As 2020 drew to a close, quite understandably most of us were looking forward to a New Year free from the extraordinary challenges of the previous twelve months.
However, the surreal conditions that accompanied the pandemic brought something more profound than the simple desire for a return to normal life.
It’s hard to remember now that, just over a year ago, we were all in pretty good shape. The country had got through the general election and with it, the political in-fighting that had dominated the news day in and day just evaporated. Stability had been restored and there was nothing to suggest we couldn’t approach the future with confidence.
Strange how our national inbuilt optimism left us so unprepared for what was lurking around the corner. Suddenly, less than three months later, the entire United Kingdom came to a grinding halt, hoping to keep the unwelcome Covid intruder at bay. Normal routine for most people went out the window as huge adjustments had to be made, especially with regard to the extra time spent at home with our families.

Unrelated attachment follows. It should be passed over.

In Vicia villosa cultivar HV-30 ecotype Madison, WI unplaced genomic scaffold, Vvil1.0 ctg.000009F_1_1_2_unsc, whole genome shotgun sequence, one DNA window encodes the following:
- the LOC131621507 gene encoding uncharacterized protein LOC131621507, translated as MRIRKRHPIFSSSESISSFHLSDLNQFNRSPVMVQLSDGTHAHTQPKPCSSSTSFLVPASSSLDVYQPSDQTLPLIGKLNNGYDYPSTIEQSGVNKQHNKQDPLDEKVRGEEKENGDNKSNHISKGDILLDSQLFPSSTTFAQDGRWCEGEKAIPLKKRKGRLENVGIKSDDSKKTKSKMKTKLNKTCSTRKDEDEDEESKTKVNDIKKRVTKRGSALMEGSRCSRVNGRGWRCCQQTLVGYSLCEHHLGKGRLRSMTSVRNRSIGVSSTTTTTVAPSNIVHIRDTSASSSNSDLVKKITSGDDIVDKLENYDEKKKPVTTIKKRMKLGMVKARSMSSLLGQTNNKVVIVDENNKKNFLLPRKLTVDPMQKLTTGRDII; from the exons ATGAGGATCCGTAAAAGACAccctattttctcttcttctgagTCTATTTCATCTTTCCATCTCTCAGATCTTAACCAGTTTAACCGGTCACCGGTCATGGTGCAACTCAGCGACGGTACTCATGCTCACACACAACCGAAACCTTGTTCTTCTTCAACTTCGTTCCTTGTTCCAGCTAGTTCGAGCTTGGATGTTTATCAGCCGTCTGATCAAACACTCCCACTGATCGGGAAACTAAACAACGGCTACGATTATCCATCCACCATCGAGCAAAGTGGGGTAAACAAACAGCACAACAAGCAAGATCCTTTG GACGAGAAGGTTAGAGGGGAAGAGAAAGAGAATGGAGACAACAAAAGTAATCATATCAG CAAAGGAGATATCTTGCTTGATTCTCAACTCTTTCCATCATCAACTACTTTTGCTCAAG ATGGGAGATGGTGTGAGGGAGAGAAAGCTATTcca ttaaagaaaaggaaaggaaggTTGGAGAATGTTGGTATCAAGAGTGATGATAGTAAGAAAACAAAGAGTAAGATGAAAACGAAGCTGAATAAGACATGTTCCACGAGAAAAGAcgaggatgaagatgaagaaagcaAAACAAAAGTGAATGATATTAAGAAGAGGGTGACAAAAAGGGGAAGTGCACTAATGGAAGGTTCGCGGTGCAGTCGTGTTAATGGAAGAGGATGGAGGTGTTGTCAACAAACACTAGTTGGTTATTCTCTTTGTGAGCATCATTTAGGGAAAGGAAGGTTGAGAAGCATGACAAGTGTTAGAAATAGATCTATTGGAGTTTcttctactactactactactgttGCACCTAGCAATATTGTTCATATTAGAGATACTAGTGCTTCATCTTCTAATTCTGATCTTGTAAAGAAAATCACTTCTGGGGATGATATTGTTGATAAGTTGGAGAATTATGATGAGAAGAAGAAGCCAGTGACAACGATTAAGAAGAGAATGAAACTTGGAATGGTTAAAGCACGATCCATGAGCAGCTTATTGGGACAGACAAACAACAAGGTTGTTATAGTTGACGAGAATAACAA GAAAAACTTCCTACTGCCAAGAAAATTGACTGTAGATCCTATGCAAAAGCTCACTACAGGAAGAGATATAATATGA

Even talk of Brexit, now relegated to a lower position in the news, became a diversion from the depressing daily TV updates on the rampaging virus.
There was light at the end of the tunnel as the major pharmaceutical companies vied with each other to be first off the blocks to offer a hoped-for vaccine.
At the same time, as winter drew near and the improvement gained over the summer months proved short-lived, another lockdown loomed. Except that this time, there was a noticeable change in our collective mood. It appeared to be one of resignation – acceptance of an unpalatable situation, accompanied by a determination to make the most of what freedoms were still allowed.
Perhaps the main difference in mood this time around is a psychological one, in that we’ve redefined good times as purely those in which there is an absence of anything bad happening to us. But in any event, I suspect that in addition to the immunity promised by the vaccines, the current experience will leave us with a new-found resilience, should we be confronted again with an emergency on anything like the same scale.
John Steinberg© 2021